HOLBEIN, Hans the Younger
(b. 1497, Augsburg, d. 1543, London)

Christina of Denmark, Ducchess of Milan

Oil on oak, 179 x 83 cm
National Gallery, London

Holbein's painting of the sixteen-year-old Christina of Denmark, widowed Duchess of Milan, is his only surviving full-length portrait of a woman. Remarkably for a work of this period, we know precisely how and when it came to be made. The younger daughter of King Christian II of Denmark, an early Lutheran sympathiser who lost his throne in 1523, she had been brought up in the Netherlands at the courts of her great-aunt, Margaret of Austria, Governess of the Netherlands until her death in 1530, and her aunt, Mary of Hungary, Margaret's successor and sister of the Emperor Charles V. After her husband's death in 1535, Christina returned to Brussels. Henry VIII of England attempted, unsuccessfully in the event, to marry her as his fourth wife after the death of Jane Seymour. On 12 March 1538 she agreed to sit for Holbein for three hours, and the English envoy judged the resulting drawing or drawings to be `very perfect'. Holbein must have worked up the painted portrait after his return to London, and the king was said to be `in love' with Christina, whom of course he had never met except through Holbein's art. It has been suggested that the full-face pose, characteristic of Holbein's other portraits of Henry's prospective brides, was chosen on instructions from the king, who may have felt that any other view might allow blemishes to be concealed from him.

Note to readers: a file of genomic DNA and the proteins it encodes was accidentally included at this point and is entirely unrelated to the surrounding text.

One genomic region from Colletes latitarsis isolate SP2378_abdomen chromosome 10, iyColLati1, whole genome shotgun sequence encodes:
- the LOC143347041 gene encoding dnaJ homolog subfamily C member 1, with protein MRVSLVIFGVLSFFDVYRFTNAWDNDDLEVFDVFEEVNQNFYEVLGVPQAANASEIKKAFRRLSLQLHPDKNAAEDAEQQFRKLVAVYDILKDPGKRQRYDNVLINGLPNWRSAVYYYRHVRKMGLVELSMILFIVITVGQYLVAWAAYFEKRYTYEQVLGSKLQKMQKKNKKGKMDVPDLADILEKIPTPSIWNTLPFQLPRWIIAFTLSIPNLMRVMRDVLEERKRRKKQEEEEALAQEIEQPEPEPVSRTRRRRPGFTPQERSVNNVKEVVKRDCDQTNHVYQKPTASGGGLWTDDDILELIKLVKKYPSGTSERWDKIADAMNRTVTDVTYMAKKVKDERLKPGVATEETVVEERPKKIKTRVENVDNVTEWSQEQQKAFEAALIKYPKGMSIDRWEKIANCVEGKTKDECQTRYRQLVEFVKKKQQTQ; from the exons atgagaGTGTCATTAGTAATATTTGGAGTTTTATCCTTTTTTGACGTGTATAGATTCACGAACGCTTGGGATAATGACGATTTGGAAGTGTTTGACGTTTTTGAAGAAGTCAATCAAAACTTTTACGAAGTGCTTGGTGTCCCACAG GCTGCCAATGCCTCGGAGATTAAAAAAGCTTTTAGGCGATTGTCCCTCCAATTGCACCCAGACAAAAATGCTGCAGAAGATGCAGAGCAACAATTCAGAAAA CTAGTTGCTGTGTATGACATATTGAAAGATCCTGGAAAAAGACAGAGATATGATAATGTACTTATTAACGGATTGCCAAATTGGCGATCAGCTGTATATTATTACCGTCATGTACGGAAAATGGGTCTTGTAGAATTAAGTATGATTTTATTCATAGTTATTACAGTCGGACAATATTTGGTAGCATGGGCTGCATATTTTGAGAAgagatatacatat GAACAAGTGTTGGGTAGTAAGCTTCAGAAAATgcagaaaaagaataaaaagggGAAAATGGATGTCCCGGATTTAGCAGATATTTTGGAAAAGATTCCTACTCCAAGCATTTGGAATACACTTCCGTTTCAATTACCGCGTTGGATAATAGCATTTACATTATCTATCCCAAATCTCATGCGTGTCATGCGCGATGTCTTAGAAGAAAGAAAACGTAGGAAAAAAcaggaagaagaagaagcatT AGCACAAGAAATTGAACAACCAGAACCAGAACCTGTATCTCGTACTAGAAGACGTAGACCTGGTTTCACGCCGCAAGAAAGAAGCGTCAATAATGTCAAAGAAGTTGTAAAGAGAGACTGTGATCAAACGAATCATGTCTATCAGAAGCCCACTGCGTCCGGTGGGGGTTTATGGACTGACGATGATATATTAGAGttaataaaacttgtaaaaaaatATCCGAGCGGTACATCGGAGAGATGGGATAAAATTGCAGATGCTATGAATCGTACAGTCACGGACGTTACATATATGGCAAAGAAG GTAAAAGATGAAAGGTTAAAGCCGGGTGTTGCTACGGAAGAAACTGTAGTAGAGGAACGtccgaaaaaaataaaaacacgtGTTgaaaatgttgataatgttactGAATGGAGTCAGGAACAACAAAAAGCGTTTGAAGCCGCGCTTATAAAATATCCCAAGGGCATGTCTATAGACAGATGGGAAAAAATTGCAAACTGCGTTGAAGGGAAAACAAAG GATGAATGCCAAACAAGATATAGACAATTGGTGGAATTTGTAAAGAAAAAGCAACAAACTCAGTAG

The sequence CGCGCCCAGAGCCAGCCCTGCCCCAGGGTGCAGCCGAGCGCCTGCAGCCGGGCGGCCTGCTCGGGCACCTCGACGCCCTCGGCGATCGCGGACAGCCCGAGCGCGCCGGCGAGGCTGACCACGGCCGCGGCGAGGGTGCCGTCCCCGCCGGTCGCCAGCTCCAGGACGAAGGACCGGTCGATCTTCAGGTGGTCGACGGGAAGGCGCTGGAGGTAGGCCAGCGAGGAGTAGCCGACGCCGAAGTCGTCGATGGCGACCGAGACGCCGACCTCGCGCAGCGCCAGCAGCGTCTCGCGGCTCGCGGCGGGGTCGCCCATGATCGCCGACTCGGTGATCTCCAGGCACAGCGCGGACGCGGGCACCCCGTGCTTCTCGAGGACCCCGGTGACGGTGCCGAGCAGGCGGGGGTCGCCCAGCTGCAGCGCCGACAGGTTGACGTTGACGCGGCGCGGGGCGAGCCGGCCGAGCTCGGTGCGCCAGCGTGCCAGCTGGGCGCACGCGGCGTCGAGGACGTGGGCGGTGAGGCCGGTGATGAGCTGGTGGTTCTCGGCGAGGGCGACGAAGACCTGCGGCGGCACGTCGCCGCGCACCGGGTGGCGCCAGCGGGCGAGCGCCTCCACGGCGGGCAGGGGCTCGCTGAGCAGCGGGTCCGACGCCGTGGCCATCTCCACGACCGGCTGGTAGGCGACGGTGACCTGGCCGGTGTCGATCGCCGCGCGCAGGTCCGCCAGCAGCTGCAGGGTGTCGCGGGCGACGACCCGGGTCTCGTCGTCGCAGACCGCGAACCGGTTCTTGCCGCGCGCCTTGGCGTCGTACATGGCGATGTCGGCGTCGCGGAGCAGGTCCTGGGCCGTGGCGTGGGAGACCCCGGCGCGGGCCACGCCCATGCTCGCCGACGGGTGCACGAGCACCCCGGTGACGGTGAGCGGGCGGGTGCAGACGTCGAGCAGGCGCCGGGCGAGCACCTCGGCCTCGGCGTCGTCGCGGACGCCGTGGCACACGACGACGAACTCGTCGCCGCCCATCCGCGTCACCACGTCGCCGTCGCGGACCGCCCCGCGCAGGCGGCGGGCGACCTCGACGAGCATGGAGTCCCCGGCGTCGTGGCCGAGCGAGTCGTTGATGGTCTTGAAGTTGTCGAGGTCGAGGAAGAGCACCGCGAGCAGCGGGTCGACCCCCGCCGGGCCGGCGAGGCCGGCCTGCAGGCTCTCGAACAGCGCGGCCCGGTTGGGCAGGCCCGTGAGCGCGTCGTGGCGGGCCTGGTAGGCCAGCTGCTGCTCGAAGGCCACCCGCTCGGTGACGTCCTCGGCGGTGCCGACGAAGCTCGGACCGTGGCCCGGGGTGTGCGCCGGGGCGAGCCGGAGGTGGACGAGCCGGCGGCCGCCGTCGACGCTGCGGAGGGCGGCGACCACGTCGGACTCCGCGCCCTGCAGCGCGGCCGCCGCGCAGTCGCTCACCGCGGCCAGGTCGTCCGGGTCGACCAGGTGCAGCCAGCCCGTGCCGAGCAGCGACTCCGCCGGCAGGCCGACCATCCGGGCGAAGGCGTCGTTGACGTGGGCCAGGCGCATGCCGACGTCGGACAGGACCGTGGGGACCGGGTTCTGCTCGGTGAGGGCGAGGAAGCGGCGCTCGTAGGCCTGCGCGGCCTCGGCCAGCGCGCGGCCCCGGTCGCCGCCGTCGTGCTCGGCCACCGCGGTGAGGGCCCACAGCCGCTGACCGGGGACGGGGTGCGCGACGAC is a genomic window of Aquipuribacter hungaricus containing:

The figure stands out isolated against the plain but brightly coloured background relieved only by shadows, cast not merely by Christina herself but by an unseen window frame. Since the black mourning dress carried no ornament, Holbein stressed the three-dimensional modelling, creating enlivening patterns from the reflection of light on the folds of the silken robe. Not known as a great beauty, Christina was, however, much praised for the elegance of her hands, and in this area of the painting Holbein suggests the different textures of linen, velvet, fur, leather, gold and gemstone to set off the delicate beauty of the flesh. Christina's faint smile seems at once demure and intimate. Generations of viewers have shared Henry's infatuation with this engaging portrait.